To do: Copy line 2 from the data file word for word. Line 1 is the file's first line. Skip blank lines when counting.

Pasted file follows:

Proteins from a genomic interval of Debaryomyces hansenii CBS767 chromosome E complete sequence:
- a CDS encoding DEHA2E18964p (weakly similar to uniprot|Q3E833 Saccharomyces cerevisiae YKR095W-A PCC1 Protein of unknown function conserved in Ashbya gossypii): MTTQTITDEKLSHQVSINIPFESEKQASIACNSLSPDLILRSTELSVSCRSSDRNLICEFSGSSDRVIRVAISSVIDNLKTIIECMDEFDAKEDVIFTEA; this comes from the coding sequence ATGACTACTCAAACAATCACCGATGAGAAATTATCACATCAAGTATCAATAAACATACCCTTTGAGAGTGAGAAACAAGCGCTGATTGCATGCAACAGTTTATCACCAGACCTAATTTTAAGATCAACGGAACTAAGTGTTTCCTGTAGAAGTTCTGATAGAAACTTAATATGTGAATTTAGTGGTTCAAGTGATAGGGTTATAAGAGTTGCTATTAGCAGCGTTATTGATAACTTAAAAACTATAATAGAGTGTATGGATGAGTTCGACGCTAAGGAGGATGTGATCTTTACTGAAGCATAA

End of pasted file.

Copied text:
- a CDS encoding DEHA2E18964p (weakly similar to uniprot|Q3E833 Saccharomyces cerevisiae YKR095W-A PCC1 Protein of unknown function conserved in Ashbya gossypii): MTTQTITDEKLSHQVSINIPFESEKQASIACNSLSPDLILRSTELSVSCRSSDRNLICEFSGSSDRVIRVAISSVIDNLKTIIECMDEFDAKEDVIFTEA; this comes from the coding sequence ATGACTACTCAAACAATCACCGATGAGAAATTATCACATCAAGTATCAATAAACATACCCTTTGAGAGTGAGAAACAAGCGCTGATTGCATGCAACAGTTTATCACCAGACCTAATTTTAAGATCAACGGAACTAAGTGTTTCCTGTAGAAGTTCTGATAGAAACTTAATATGTGAATTTAGTGGTTCAAGTGATAGGGTTATAAGAGTTGCTATTAGCAGCGTTATTGATAACTTAAAAACTATAATAGAGTGTATGGATGAGTTCGACGCTAAGGAGGATGTGATCTTTACTGAAGCATAA